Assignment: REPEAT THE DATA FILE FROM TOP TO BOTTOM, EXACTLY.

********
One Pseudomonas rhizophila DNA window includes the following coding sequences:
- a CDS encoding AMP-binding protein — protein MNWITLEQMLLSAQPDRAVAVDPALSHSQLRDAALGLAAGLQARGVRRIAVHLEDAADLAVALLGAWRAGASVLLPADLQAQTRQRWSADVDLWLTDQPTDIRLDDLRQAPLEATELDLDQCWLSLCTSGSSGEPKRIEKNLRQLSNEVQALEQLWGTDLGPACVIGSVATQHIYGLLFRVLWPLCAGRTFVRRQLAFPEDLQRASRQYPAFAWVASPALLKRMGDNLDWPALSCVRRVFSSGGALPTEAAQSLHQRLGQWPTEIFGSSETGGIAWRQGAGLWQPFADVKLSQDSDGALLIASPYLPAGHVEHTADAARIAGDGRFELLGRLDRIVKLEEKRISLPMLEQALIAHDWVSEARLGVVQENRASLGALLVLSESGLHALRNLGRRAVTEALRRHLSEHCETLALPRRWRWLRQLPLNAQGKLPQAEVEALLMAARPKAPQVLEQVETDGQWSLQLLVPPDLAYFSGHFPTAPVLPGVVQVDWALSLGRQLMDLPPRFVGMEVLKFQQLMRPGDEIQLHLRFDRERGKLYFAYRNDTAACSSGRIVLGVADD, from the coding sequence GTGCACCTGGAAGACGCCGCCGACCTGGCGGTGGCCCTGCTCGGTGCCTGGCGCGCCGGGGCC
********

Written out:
One Pseudomonas rhizophila DNA window includes the following coding sequences:
- a CDS encoding AMP-binding protein — protein MNWITLEQMLLSAQPDRAVAVDPALSHSQLRDAALGLAAGLQARGVRRIAVHLEDAADLAVALLGAWRAGASVLLPADLQAQTRQRWSADVDLWLTDQPTDIRLDDLRQAPLEATELDLDQCWLSLCTSGSSGEPKRIEKNLRQLSNEVQALEQLWGTDLGPACVIGSVATQHIYGLLFRVLWPLCAGRTFVRRQLAFPEDLQRASRQYPAFAWVASPALLKRMGDNLDWPALSCVRRVFSSGGALPTEAAQSLHQRLGQWPTEIFGSSETGGIAWRQGAGLWQPFADVKLSQDSDGALLIASPYLPAGHVEHTADAARIAGDGRFELLGRLDRIVKLEEKRISLPMLEQALIAHDWVSEARLGVVQENRASLGALLVLSESGLHALRNLGRRAVTEALRRHLSEHCETLALPRRWRWLRQLPLNAQGKLPQAEVEALLMAARPKAPQVLEQVETDGQWSLQLLVPPDLAYFSGHFPTAPVLPGVVQVDWALSLGRQLMDLPPRFVGMEVLKFQQLMRPGDEIQLHLRFDRERGKLYFAYRNDTAACSSGRIVLGVADD, from the coding sequence GTGCACCTGGAAGACGCCGCCGACCTGGCGGTGGCCCTGCTCGGTGCCTGGCGCGCCGGGGCC